This post was originally written for The Startup. I write a lot more posts on Medium these days, which you can read by following me on there, or without a paywall by subscribing to my newsletter.
I strongly suspect that one of the big reasons why the majority of people don’t read is because they don’t choose books they enjoy. And then they force themselves to trudge through every last page, bored and desperate to do anything else. It’s how we learn to approach reading in school, after all.
A full two-thirds of people don’t even read one book per year and while the average number per year is 12, the most common is 4. When you look at the power law distribution that is book sales (the top few make up the majority of sales), it seems safe to say most people are just going for those.
While I have nothing against bestsellers (and read plenty of them myself), I can’t help wondering if the expectation that a book must be good because it’s popular pushes people to feel like they should enjoy it, making them more likely to finish it whether they do or not.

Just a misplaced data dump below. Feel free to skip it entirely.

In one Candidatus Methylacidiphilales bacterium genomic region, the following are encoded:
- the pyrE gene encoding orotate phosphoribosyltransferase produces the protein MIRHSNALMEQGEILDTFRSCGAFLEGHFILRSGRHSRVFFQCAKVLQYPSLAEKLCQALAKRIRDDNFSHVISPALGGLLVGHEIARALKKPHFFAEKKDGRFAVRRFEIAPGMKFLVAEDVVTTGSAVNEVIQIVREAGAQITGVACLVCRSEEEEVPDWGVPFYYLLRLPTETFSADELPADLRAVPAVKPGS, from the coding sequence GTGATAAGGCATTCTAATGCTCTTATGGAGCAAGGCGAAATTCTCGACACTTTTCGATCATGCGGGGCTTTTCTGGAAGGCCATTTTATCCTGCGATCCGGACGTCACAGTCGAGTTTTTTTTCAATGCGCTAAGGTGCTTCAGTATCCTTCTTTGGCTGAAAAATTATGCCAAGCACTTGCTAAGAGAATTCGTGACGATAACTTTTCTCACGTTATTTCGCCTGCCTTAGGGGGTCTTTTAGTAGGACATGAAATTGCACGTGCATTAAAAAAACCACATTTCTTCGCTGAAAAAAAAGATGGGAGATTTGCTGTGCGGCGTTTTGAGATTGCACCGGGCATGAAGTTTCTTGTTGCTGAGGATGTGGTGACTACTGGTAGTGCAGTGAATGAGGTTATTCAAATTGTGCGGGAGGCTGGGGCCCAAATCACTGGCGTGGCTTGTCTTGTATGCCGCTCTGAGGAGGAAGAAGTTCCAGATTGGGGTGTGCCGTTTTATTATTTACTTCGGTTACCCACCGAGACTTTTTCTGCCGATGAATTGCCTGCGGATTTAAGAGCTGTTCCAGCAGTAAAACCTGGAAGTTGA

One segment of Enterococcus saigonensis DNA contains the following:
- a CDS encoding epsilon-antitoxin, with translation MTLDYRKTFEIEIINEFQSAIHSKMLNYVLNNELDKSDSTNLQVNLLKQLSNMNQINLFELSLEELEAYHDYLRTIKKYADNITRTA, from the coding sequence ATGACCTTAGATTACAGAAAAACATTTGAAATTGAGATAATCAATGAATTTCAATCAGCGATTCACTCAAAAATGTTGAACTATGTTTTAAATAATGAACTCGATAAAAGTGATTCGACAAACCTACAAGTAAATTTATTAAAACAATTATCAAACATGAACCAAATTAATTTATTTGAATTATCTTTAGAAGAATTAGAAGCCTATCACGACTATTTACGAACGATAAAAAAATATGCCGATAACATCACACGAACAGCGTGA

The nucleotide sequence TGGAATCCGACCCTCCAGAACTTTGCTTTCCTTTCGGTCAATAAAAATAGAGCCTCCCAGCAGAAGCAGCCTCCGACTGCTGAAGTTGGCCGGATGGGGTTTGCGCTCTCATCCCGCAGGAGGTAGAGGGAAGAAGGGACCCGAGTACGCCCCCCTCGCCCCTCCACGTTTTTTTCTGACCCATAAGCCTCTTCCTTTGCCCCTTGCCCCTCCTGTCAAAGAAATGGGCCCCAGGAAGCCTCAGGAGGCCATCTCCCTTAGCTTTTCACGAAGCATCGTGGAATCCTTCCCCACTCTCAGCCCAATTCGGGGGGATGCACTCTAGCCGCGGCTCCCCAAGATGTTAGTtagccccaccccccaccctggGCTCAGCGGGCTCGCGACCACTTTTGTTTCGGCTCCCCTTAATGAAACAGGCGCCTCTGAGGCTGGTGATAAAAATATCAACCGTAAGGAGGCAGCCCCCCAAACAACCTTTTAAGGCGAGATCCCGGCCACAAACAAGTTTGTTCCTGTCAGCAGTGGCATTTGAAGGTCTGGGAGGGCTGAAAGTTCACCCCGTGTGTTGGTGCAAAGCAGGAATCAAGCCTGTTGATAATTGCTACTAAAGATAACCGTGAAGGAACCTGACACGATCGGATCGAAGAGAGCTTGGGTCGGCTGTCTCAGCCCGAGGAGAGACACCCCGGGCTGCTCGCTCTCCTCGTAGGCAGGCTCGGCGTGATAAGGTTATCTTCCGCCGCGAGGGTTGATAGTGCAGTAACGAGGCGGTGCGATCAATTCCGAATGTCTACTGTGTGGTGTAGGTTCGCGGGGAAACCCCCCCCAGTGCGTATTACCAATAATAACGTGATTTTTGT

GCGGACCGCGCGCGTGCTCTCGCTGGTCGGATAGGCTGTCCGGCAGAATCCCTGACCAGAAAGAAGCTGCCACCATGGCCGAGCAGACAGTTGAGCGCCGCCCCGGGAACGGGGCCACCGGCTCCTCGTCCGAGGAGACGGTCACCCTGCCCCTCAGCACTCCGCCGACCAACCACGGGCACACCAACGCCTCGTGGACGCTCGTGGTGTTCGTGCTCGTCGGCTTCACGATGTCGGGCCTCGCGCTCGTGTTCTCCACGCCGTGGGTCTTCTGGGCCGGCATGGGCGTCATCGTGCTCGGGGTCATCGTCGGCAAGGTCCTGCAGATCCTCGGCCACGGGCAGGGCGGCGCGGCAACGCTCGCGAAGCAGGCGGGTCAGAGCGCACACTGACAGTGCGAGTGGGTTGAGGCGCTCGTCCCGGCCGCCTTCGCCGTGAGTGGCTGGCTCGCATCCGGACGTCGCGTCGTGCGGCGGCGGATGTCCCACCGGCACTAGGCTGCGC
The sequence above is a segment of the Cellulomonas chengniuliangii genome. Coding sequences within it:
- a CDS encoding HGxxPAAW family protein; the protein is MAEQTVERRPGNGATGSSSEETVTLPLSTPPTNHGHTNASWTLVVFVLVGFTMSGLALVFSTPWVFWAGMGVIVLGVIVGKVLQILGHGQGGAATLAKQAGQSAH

The simple reality is that if you force yourself to finish books you don’t love, you’ll end up not enjoying the act of reading. So you’ll read less and your capacity to focus on a book will erode. This paints reading as a chore.
But there is nothing wrong with choosing the books which appeal to you and freely abandoning ones that don’t. There are millions of books out there and no matter how esoteric your interests are or how high your standards are, you have more options than you can imagine.